British prime minister David Cameron has distanced himself from a proposal by the North’s attorney general to end prosecutions in Troubles-related murders.
The unexpected suggestion by John Larkin has whipped up controversy, with relatives of those killed in the conflict expressing anger and outrage.
The chief legal adviser to the Stormont executive said he also favoured ruling out further inquests and other state investigations into the crimes committed during the 30-year conflict, insisting a line should be drawn on offences perpetrated before the 1998 Good Friday peace agreement.
Mr Cameron insisted the British government had no plans to legislate on any form of amnesty.
“The words of the Northern Ireland attorney general are very much his own words,” said Mr Cameron.
Taoiseach Enda Kenny said it would be difficult for families to accept such a move, especially if incontrovertible DNA evidence linking an individual to a killing was to emerge.
“Families want closure, but there’s always that yearning to find out what happened, who gave the instructions, why was this done?” he said.
Mr Larkin has claimed his proposals do not amount to an amnesty, but has been challenged to explain his rationale, given that perpetrators would not face justice.
Stephen Gault, whose father Samuel was killed in the 1987 IRA bombing in Enniskillen, Co Fermanagh, — for which nobody has ever been convicted — said he was disgusted by Mr Larkin’s statement.
“How dare he airbrush the innocent people who were murdered at the hands of terrorists to move things forward,” said Mr Gault. “I think it’s totally disgusting.”
Former US diplomat Richard Haass is trying to achieve political consensus on a number of issues as yet unresolved during the peace process — one of which is how the North addresses unanswered questions over killings by all sides.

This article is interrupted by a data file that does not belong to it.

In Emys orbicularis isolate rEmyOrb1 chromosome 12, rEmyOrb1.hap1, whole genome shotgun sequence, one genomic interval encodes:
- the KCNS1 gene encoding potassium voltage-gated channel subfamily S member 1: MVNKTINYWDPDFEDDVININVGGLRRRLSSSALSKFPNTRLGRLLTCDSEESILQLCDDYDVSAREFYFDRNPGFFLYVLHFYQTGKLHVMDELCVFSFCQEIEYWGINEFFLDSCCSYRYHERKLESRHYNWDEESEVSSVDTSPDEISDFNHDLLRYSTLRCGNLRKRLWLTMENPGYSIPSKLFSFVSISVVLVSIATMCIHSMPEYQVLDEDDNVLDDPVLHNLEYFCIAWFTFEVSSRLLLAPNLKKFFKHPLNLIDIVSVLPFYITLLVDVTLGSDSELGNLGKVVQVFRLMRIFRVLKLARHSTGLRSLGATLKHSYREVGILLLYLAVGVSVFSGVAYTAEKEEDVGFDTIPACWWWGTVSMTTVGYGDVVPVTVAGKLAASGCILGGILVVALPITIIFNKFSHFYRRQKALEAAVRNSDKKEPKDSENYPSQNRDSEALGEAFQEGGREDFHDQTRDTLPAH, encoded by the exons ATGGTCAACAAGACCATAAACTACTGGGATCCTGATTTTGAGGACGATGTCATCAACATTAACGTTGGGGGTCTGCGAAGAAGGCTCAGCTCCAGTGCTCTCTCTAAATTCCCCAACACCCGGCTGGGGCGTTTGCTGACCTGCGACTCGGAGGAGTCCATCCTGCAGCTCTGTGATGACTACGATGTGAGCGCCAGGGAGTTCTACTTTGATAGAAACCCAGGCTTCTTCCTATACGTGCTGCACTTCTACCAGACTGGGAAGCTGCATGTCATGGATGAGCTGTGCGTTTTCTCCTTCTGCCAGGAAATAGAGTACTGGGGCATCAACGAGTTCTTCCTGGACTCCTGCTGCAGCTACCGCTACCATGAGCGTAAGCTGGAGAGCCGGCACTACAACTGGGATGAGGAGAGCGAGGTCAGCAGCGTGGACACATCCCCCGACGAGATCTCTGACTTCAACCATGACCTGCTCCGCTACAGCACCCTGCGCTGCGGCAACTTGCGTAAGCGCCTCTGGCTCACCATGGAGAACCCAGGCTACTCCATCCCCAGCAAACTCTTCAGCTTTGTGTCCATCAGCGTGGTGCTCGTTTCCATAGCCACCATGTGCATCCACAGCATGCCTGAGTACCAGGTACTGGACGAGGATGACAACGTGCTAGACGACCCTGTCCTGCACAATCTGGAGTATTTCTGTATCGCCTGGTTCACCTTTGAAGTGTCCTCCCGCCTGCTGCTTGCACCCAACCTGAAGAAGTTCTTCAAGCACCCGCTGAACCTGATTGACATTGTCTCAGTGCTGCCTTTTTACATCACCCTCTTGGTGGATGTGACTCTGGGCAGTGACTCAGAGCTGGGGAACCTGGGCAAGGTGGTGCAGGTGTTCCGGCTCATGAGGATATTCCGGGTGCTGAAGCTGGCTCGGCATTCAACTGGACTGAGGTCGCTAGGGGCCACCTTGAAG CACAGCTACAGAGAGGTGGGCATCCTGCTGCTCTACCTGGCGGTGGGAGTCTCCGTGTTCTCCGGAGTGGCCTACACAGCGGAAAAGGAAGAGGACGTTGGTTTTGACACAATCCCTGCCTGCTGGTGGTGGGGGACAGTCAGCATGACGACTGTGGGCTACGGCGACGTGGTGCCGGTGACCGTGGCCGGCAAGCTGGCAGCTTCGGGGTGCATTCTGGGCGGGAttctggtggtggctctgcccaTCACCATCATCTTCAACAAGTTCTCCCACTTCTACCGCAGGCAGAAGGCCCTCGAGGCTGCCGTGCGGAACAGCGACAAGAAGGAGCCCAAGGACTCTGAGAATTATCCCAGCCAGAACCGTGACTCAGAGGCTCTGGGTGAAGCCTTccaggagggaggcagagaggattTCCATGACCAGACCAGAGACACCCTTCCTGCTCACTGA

Mr Larkin has outlined his proposals in a submission to Dr Haass.
Mr Cameron said it would be “rather dangerous” to block possible future prosecutions.
“I do think it’s important to allow Richard Haass to do his work about parades, about flags, and about dealing with the past,” he said.
“Clearly, the dealing with the past part is the most difficult of the three and the most difficult to unlock.”
Kate Nash, whose brother William was killed by British soldiers on Bloody Sunday in Derry in 1972, challenged Dr Haass to reject any talk of an amnesty.
At the City Hotel in Derry, Ms Nash made clear to the former diplomat her family’s opposition to the proposal.
Afterwards, she said: “What are they trying to do, draw a line under victims, draw a line under my brother? We are not going to let that happen.”
Mr Larkin he said he felt the time had come to halt prosecutions.
“More than 15 years have passed since the Belfast Agreement,” he said.
“There have been very few prosecutions, and every competent criminal lawyer will tell you the prospects of conviction diminish, perhaps exponentially, with each passing year, so we are in a position now where I think we have to take stock.”
Mr Larkin’s remarks have been criticised by politicians on both sides, with the Democratic Unionists, Ulster Unionists, and the nationalist Social Democratic, and Labour Party all voicing concern.
Sinn Féin president Gerry Adams did not explicitly endorse or condemn Mr Larkin’s stance but claimed there already was a de facto amnesty for state forces who carried out killings.
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